How TI India Analog Design Contest is helping to Fuel Innovation in Indian Universities - Part 3/3
In the second part of this blog, you read about the final phase of the TI India Analog Design Contest (2011-2012) and about the award ceremony of this contest. In this last part, read about the 2012-2013 edition of the contest, which has already been announced.
Dr. C.P. Ravikumar
TI India Analog Design Contest 2012-2013
The TI India University Program is all geared up to receive entries from student teams! When we interact with college students, we get a lot of questions about the contest. We have been conducting interactive sessions, through Live webinars and seminars, to answer these questions. While some questions are easy to answer, such as “What is the last date of submission?,” others demand a longer explanation. For example, some students have sought help on what type of projects they must do and how to write proposals. In this blog entry, we will address some of these “hard to answer” FAQs. A complete FAQ on the contest is available on the contest website.
Selecting a project
Here are some general guidelines for selecting your project. The tag line “Making the world greener, safer, healthier, and a more fun to live in!” should help you identify the broad application domains of interest – Energy efficiency, security/safety, healthcare, infotainment, robotics, and so on. We encourage you to think about ideas that are relevant to Indian market – agriculture, cottage industries, small and medium scale industries, etc. We encourage you to talk to your mentors – they will be able to advise a suitable project.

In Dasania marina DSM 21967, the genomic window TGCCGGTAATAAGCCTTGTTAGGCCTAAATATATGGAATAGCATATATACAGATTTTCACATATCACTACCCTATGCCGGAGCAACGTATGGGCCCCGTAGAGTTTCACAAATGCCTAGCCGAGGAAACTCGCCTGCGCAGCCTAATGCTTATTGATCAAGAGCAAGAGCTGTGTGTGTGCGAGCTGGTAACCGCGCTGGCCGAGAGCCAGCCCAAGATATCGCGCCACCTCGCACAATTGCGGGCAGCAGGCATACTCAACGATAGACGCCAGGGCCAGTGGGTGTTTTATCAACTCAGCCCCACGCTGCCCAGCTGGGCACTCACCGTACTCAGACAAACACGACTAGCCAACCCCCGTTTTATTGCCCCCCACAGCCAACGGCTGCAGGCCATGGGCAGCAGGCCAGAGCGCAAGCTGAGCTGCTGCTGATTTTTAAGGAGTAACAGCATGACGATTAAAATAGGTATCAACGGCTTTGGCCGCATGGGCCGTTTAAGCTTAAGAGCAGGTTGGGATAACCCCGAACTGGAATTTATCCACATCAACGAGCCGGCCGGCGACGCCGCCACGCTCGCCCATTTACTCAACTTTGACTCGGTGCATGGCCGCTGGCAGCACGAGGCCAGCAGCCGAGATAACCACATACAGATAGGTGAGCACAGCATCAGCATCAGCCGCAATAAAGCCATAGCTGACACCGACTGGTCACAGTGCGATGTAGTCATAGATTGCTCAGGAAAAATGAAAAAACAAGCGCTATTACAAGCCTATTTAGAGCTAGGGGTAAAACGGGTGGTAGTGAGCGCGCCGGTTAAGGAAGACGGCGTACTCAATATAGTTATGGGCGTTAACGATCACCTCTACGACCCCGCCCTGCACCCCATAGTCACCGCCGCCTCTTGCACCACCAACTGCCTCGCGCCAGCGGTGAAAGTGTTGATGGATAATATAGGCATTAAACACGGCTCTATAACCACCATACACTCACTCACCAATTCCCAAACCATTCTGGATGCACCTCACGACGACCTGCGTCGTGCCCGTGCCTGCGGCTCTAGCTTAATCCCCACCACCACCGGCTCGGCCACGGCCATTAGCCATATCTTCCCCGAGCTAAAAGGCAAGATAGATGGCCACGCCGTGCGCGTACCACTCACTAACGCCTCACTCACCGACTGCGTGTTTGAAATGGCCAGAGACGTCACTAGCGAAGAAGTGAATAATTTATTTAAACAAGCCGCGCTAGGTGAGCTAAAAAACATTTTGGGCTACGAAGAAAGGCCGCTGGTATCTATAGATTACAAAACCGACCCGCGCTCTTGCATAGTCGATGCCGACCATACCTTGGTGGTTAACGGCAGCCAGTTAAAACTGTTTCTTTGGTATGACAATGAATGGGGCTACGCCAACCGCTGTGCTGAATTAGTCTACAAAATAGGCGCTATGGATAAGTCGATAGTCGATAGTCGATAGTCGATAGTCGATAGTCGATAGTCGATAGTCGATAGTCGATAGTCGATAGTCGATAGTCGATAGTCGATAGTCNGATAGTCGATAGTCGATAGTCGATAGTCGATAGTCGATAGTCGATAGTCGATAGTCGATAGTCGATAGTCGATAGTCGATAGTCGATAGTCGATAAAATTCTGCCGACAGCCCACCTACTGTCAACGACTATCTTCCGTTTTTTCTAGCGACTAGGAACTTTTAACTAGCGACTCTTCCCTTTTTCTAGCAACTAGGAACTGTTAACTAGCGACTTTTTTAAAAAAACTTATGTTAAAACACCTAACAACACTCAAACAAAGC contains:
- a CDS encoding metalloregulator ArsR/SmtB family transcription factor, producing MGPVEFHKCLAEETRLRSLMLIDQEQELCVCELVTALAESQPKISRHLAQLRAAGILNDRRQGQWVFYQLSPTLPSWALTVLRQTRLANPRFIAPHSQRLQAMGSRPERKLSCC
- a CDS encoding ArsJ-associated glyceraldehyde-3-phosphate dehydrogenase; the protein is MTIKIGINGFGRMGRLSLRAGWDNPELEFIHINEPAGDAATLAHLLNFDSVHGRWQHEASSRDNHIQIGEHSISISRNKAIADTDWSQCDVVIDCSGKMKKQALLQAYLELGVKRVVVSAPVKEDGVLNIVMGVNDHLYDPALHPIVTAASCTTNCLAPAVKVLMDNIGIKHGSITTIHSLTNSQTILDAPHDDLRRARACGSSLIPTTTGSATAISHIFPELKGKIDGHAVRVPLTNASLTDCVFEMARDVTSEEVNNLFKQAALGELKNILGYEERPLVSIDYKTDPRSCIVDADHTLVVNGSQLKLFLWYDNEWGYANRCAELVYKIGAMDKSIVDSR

There are many TI resources that can be of help to you, e.g. block diagrams of products. We have compiled some resources at http://www.uniti.in/adc/project-ideas You may wish to read about the projects that were done in the previous editions of TI India Analog Design Contest. For example, the book “MSP430 Microcontroller in Embedded System Projects” reports 20+ projects done in 2010-2011. It is fine to improve an existing project using new technologies/algorithms/other innovative ideas. But make sure you provide a reference to the past project and explain how you are planning on improving it. Improvements can come in the form of adding new functionality to an old project, making the existing project more power-efficient/cheaper/faster.
When selecting a project, do not be over-ambitious. You will have courses to do during the semesters. Do not select a project that seems too risky/vague even though you think it sounds great. You will find more thoughts on how to select a project in References  and  below.
Do not take any material from a published source, including any Internet sources! It will be tantamount to plagiarism!
Writing a Proposal
A project proposal is typically 2 to 3 pages long. You can type your proposal in MS/Word or other software and generate a PDF file for submission. If you have never written a proposal before, don’t worry, you can start now! The first sheet in your proposal should include your contact Information – include the name and address of your department/college, the name of the student coordinator and his/her contact details, the names of other participants and their contact details, the name of the chief mentor and his/her contact details, the name of other mentors (if any) and their contact details. You are permitted to add/drop students from the team until September 2012.